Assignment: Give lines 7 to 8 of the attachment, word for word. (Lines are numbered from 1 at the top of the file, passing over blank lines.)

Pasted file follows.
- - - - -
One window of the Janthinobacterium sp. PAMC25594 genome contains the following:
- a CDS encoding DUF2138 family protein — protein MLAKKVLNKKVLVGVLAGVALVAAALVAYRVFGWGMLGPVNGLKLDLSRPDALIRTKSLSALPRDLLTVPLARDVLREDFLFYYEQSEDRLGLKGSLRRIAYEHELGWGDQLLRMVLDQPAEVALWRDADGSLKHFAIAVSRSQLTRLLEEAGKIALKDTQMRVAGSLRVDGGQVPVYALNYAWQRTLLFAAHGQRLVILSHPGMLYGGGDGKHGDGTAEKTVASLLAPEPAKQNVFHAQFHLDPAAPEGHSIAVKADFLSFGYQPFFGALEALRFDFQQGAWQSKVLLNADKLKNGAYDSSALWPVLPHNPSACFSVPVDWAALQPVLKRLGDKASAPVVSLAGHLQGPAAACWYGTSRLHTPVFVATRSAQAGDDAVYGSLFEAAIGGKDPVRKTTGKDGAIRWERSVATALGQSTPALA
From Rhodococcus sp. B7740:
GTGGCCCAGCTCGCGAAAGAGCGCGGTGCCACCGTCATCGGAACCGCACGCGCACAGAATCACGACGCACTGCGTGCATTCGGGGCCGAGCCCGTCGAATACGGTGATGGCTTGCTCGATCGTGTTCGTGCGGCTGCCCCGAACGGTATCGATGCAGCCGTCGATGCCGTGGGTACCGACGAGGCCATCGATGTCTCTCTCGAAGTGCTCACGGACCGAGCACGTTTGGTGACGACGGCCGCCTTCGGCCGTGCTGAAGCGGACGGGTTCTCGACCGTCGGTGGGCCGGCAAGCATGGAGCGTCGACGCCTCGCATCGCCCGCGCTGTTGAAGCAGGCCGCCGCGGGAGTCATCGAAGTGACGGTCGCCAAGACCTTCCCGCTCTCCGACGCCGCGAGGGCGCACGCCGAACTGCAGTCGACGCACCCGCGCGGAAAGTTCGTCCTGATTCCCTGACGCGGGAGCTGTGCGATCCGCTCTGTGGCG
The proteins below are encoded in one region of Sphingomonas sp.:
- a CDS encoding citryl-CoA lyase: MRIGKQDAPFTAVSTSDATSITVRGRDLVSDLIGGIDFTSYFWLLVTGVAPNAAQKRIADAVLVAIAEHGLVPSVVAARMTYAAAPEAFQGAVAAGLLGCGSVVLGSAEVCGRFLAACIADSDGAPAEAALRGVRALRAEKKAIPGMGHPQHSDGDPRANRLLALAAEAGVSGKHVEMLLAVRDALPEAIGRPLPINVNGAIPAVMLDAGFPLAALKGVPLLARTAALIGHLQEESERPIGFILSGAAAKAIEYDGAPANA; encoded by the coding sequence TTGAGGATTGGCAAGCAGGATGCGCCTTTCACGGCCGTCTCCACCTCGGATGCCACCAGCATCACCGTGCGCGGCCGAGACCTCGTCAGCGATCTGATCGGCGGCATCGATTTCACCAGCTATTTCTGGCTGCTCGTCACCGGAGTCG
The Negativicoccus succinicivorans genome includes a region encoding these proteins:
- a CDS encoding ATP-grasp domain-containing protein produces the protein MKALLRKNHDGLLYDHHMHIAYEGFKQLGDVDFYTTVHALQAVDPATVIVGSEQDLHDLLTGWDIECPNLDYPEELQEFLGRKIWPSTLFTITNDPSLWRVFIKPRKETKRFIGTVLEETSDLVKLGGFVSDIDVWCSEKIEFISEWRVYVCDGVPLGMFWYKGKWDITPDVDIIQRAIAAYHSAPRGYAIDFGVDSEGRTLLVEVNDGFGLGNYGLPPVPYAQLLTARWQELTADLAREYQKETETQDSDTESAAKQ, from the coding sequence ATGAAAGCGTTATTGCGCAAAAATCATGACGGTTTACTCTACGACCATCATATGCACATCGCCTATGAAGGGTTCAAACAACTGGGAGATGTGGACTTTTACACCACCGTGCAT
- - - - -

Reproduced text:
The Negativicoccus succinicivorans genome includes a region encoding these proteins:
- a CDS encoding ATP-grasp domain-containing protein produces the protein MKALLRKNHDGLLYDHHMHIAYEGFKQLGDVDFYTTVHALQAVDPATVIVGSEQDLHDLLTGWDIECPNLDYPEELQEFLGRKIWPSTLFTITNDPSLWRVFIKPRKETKRFIGTVLEETSDLVKLGGFVSDIDVWCSEKIEFISEWRVYVCDGVPLGMFWYKGKWDITPDVDIIQRAIAAYHSAPRGYAIDFGVDSEGRTLLVEVNDGFGLGNYGLPPVPYAQLLTARWQELTADLAREYQKETETQDSDTESAAKQ, from the coding sequence ATGAAAGCGTTATTGCGCAAAAATCATGACGGTTTACTCTACGACCATCATATGCACATCGCCTATGAAGGGTTCAAACAACTGGGAGATGTGGACTTTTACACCACCGTGCAT